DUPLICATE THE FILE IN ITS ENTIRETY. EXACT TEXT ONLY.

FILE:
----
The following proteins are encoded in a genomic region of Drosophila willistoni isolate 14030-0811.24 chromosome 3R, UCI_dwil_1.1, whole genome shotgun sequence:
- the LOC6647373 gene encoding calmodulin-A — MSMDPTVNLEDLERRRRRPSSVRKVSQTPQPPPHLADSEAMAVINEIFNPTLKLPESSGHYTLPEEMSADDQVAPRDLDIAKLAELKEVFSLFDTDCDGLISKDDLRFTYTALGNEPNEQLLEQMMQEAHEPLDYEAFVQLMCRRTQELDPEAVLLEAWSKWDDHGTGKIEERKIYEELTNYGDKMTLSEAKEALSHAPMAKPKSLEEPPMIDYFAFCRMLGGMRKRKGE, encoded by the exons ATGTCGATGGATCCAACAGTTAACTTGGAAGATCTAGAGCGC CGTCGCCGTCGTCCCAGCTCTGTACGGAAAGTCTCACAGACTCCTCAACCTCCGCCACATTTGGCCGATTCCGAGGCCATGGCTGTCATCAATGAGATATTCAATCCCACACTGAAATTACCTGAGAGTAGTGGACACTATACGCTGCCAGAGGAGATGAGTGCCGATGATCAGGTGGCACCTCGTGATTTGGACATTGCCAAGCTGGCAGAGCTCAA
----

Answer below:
The following proteins are encoded in a genomic region of Drosophila willistoni isolate 14030-0811.24 chromosome 3R, UCI_dwil_1.1, whole genome shotgun sequence:
- the LOC6647373 gene encoding calmodulin-A — MSMDPTVNLEDLERRRRRPSSVRKVSQTPQPPPHLADSEAMAVINEIFNPTLKLPESSGHYTLPEEMSADDQVAPRDLDIAKLAELKEVFSLFDTDCDGLISKDDLRFTYTALGNEPNEQLLEQMMQEAHEPLDYEAFVQLMCRRTQELDPEAVLLEAWSKWDDHGTGKIEERKIYEELTNYGDKMTLSEAKEALSHAPMAKPKSLEEPPMIDYFAFCRMLGGMRKRKGE, encoded by the exons ATGTCGATGGATCCAACAGTTAACTTGGAAGATCTAGAGCGC CGTCGCCGTCGTCCCAGCTCTGTACGGAAAGTCTCACAGACTCCTCAACCTCCGCCACATTTGGCCGATTCCGAGGCCATGGCTGTCATCAATGAGATATTCAATCCCACACTGAAATTACCTGAGAGTAGTGGACACTATACGCTGCCAGAGGAGATGAGTGCCGATGATCAGGTGGCACCTCGTGATTTGGACATTGCCAAGCTGGCAGAGCTCAA